TRAVEL RULE:
Mr. Blanco then moved to the Travel Rule, which is the recording and sharing of identifying customer information between financial institutions during asset transfers.  The Travel Rule is common practice in the traditional banking system.  Mr. Blanco applauded the Financial Action Task Force’s published standards from June 2019 asserting that virtual asset service providers (“VASPs”) should apply the “Travel Rule” in a manner similar to that of traditional financial service providers.  The FATF is an independent inter-governmental body that develops global standards for anti-money laundering and counter-terrorist financing.  The U.S. recently served a term as president of the FATF, and unsurprisingly, FinCEN issued guidance in May 2019 that included the Travel Rule for money service businesses engaged in virtual currency activities.  Mr. Blanco emphasized that the U.S. has consistently communicated an expectation that VASPs receive sufficient information from the other party involved in a transfer.  He also noted that examiners from the Internal Revenue Service—the U.S. tax authority—report recordkeeping violations as the most common citation among companies engaged in virtual currency transmission.  Mr. Blanco expressed confidence that the industry could create an information exchange system that satisfies the Travel Rule.

OTHER OPPORTUNITIES FOR COLLABORATION AND CHALLENGES:
Mr. Blanco also took time to highlight FinCEN’s partnerships across a diverse group of regulators, supervisors, law enforcement and industries with the goal of stymieing illicit use of virtual currencies.  For example, he mentioned FinCEN’s work with the National Cyber Investigative Joint Task Force and the Joint Criminal Opioid Darknet Enforcement to investigate criminal networks exploiting virtual currency in trafficking fentanyl, narcotics, cybercrime tools, and child abuse material.  He also noted international initiatives.  Mr. Blanco then stated that FinCEN has received almost 70,000 Suspicious Activity Reports (referred to as SARs) since 2013 involving virtual currencies.  The number of reports is indicative of cooperation and recognition of potential issues within the industry.  Nonetheless, he expressed concern over anonymity-enhanced cryptocurrencies, naming specifically, Monero, Zcash, Bitcoin, and Grin.  He also expressed concern over non-U.S. companies attempting to market to or conduct business with people in the U.S without complying with U.S. rules.  He asserted, “[i]f you are going to avail yourself of the U.S. financial system from abroad, you cannot do so without engagement in the financial integrity practices that make this financial system so powerful, stable, trusted, and desirable.”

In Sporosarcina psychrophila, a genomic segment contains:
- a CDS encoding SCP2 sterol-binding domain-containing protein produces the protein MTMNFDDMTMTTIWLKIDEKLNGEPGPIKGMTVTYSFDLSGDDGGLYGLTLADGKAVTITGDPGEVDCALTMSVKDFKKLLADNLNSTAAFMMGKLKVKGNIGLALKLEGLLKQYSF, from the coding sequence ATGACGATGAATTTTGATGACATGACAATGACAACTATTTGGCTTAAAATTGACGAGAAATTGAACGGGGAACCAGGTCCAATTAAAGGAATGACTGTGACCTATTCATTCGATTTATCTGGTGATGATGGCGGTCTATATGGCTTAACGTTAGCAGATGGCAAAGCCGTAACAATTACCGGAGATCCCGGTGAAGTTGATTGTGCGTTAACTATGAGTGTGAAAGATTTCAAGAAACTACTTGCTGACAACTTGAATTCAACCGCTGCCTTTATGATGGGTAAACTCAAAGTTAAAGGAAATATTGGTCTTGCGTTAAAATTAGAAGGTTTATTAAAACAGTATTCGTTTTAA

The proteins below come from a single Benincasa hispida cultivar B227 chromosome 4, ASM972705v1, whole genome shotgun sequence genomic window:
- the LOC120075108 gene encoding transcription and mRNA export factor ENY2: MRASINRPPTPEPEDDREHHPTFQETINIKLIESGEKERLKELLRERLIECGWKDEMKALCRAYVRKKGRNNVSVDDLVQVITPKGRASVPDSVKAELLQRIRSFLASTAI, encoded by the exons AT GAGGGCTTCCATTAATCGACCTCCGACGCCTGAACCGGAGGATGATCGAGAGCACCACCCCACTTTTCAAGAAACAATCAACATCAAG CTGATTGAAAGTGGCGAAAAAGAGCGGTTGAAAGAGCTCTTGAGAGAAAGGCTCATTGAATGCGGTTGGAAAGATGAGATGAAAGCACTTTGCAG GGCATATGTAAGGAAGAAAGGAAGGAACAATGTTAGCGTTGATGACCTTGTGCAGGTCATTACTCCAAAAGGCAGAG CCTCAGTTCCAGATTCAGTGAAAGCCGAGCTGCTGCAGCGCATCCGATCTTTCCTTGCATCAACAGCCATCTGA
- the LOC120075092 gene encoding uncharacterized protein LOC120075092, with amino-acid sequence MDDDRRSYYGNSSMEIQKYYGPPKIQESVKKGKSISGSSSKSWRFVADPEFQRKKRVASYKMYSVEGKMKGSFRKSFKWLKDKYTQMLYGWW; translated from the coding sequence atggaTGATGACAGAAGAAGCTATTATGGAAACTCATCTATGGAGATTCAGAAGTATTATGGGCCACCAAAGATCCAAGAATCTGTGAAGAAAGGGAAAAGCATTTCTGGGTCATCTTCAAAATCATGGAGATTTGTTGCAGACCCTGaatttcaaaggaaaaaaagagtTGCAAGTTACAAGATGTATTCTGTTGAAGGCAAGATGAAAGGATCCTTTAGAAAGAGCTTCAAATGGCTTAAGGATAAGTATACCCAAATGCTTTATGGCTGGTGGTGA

Author

Christopher Murrer is an associate in the International Tax and Wealth Management practice groups of Baker McKenzie Zurich. He joined the Firm after practicing for seven years as a domestic tax and estate planning attorney in New York and Washington, DC.